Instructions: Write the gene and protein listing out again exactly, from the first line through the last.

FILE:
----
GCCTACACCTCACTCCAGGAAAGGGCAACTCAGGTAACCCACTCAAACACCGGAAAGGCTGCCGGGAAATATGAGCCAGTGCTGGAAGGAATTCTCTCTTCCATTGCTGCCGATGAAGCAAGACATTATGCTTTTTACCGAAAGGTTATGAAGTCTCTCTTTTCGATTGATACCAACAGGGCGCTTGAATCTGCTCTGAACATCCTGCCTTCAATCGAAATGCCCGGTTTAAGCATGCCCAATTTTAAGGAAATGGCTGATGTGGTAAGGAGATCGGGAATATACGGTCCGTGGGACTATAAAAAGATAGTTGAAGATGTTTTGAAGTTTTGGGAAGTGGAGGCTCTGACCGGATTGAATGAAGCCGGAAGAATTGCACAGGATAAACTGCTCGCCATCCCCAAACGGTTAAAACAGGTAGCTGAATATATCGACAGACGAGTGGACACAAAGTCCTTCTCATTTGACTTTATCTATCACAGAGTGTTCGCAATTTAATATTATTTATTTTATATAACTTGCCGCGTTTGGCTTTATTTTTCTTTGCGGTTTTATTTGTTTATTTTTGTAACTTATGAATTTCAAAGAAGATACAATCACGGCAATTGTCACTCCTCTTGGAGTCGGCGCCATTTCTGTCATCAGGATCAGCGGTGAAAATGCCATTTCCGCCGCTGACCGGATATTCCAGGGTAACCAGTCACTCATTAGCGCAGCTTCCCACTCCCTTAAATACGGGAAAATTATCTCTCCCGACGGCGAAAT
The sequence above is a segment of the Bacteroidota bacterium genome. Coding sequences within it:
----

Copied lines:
GCCTACACCTCACTCCAGGAAAGGGCAACTCAGGTAACCCACTCAAACACCGGAAAGGCTGCCGGGAAATATGAGCCAGTGCTGGAAGGAATTCTCTCTTCCATTGCTGCCGATGAAGCAAGACATTATGCTTTTTACCGAAAGGTTATGAAGTCTCTCTTTTCGATTGATACCAACAGGGCGCTTGAATCTGCTCTGAACATCCTGCCTTCAATCGAAATGCCCGGTTTAAGCATGCCCAATTTTAAGGAAATGGCTGATGTGGTAAGGAGATCGGGAATATACGGTCCGTGGGACTATAAAAAGATAGTTGAAGATGTTTTGAAGTTTTGGGAAGTGGAGGCTCTGACCGGATTGAATGAAGCCGGAAGAATTGCACAGGATAAACTGCTCGCCATCCCCAAACGGTTAAAACAGGTAGCTGAATATATCGACAGACGAGTGGACACAAAGTCCTTCTCATTTGACTTTATCTATCACAGAGTGTTCGCAATTTAATATTATTTATTTTATATAACTTGCCGCGTTTGGCTTTATTTTTCTTTGCGGTTTTATTTGTTTATTTTTGTAACTTATGAATTTCAAAGAAGATACAATCACGGCAATTGTCACTCCTCTTGGAGTCGGCGCCATTTCTGTCATCAGGATCAGCGGTGAAAATGCCATTTCCGCCGCTGACCGGATATTCCAGGGTAACCAGTCACTCATTAGCGCAGCTTCCCACTCCCTTAAATACGGGAAAATTATCTCTCCCGACGGCGAAAT
The sequence above is a segment of the Bacteroidota bacterium genome. Coding sequences within it: